This author misrepresents the current state of knowledge regarding the validity of radiation hormesis. Many studies have shown the cancer preventive or cancer therapeutic effect of low levels of radiation, as explained in my recent publication https://www.ncbi.nlm.nih.gov/pubmed/30262515 . This publication has not been refuted. The author refers to the statement “There is considerable uncertainty associated with the estimation of risk from relatively low doses.” Then she says “It’s an impossible problem that may never be definitively solved because of the sheer numbers and the complexity of the data involved.” Such statements are made by people or organizations who have not taken into consideration the considerable evidence for radiation hormesis such as in the above referenced article. Most of this evidence for radiation hormesis has not been refuted. On the other hand, claimed evidence for the linear no-threshold (LNT) model (which is the opposite of radiation hormesis) has been routinely refuted. For example, the latest publication by NCRP which supported the LNT model has been refuted in the above referenced publication.

    I challenge the author of this article (or others who dispute the validity of radistion hormesis) to refute the concepts and evidence presented in my publication https://www.ncbi.nlm.nih.gov/pubmed/30262515 .

  5. Derek Maggard says:

    Fair article. As I’m not a scientist I find this to be a subject that is way beyond my judgement, but having been misled before by hormesis supporters to trust the outdated Taiwanese Co-60 study, I am much more skeptical of their claims.

    That said, even if hormesis is sometimes on the level of pseudo-science (I’d say it depends on who is propping it up) I think the LNT model coupled with ALARA regulations are much more harmful to humanity. Is it really defensible to regulate against statistically unprovable amounts of harm?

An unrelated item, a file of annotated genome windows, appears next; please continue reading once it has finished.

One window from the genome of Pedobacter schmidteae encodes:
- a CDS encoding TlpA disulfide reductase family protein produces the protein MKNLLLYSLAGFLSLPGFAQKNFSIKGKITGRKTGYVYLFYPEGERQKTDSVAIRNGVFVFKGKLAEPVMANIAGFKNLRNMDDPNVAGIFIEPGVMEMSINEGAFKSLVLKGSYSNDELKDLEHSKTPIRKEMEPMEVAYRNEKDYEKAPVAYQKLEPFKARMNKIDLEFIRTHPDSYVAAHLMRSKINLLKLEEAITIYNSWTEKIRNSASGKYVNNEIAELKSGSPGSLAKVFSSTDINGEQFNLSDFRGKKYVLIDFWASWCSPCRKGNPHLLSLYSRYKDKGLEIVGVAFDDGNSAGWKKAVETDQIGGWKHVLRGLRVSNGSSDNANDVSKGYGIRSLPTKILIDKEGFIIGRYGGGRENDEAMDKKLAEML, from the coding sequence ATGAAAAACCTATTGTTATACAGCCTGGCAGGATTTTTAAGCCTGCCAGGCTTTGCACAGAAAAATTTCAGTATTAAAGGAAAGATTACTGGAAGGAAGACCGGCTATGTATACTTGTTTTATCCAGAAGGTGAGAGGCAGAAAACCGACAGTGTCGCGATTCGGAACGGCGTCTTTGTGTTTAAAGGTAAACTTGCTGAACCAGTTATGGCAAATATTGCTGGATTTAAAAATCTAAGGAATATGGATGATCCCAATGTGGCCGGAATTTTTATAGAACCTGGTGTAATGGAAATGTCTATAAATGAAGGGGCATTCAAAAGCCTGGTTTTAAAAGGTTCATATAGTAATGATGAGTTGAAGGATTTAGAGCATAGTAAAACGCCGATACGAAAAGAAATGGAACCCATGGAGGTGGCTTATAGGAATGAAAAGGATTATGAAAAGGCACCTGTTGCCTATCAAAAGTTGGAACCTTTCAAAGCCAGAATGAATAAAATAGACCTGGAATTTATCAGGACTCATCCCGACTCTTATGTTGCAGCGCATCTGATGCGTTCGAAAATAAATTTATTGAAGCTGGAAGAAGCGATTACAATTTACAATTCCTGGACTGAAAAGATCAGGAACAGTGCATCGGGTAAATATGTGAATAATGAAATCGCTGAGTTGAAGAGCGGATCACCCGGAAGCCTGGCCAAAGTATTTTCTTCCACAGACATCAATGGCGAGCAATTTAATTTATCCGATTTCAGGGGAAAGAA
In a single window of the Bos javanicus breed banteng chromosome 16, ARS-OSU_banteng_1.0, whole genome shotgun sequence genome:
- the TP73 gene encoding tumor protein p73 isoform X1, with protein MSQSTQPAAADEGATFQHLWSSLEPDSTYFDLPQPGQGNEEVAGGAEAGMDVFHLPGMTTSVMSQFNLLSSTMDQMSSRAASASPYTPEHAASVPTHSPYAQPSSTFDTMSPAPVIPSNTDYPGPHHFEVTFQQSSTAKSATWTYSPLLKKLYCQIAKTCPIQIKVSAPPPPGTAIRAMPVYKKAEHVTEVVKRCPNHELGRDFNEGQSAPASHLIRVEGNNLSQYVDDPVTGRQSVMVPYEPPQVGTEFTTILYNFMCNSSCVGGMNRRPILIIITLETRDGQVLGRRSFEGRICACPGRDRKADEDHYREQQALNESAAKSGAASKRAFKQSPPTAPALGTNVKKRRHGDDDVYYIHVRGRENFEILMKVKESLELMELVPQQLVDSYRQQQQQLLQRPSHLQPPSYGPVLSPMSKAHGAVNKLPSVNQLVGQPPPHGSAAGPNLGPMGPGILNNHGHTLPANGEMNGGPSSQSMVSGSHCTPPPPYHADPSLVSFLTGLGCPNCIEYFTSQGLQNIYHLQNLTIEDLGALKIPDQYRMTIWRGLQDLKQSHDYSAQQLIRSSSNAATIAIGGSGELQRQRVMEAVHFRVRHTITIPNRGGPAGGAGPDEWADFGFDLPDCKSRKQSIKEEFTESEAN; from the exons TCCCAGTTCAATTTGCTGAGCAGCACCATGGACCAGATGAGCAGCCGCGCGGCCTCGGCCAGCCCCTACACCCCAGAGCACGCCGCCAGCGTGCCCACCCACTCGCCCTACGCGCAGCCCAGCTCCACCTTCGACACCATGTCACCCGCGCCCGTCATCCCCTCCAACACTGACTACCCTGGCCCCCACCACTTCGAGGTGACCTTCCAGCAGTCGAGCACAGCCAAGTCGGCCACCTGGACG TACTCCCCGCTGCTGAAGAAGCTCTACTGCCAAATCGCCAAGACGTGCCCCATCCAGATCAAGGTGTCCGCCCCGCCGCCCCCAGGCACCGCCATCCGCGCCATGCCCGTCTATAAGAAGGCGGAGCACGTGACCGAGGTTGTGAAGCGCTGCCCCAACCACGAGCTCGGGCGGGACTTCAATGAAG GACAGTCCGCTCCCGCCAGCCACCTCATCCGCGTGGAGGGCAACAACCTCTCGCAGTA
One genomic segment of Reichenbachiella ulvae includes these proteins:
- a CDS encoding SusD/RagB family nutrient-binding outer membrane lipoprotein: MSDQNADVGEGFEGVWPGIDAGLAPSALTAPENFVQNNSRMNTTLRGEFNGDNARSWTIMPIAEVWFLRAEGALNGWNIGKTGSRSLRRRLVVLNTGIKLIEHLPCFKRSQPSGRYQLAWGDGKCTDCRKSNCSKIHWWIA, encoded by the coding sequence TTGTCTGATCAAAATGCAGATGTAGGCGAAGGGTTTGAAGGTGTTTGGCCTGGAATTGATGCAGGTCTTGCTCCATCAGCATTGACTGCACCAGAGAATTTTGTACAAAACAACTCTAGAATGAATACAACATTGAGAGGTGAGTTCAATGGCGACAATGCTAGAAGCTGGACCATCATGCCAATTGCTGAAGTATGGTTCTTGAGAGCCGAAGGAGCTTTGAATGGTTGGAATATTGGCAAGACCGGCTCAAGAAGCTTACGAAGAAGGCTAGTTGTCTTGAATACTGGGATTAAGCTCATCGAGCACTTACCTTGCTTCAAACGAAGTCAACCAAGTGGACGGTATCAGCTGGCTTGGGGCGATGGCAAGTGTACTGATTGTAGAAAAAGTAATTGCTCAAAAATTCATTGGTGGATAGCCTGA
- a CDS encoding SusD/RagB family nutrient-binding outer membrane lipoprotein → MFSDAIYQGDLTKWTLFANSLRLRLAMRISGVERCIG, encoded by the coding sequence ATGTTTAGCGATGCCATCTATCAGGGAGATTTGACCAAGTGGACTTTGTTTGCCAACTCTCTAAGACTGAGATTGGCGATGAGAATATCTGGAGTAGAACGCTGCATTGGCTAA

6. Bad Boy Scientist says:

    Wow. The advocates for alternative medicine came out in force today. Note, in a scientific context a ‘theory’ has passed rigorous testing.

    I am but a humble country astrophysicist who is unfamiliar with your big-city medical ways ;) Still, I would like to point out that not all radiation is the same. First, we need to differentiate between particles (e.g. cosmic rays, neutrons, alpha particles & beta particles) and energy (e.g. electromagnetic waves).
    Then we find significant differences within these two main groups: not all particles are the same and not all EM waves are the same. We are constantly bombarded with vast amounts of visible light from the Sun with little ill effect but a tiny bit of UV sunlight can be lethal to organisms (which is why it took life so long to leave the oceans: without an ozone layer, surface life was impossible).
    When you travel high in the atmosphere you are hit by more cosmic rays (eg. protons and alpha particles) but also by more UV, X-rays & gamma-rays, too.
    These all have different effects on living organisms. Lumping them together for purposes of studying effects on radiation concerns me.
    Aggregating data too much can lead us to conclude that the average adult has one breast and one testicle.

  7. mark mitchell says: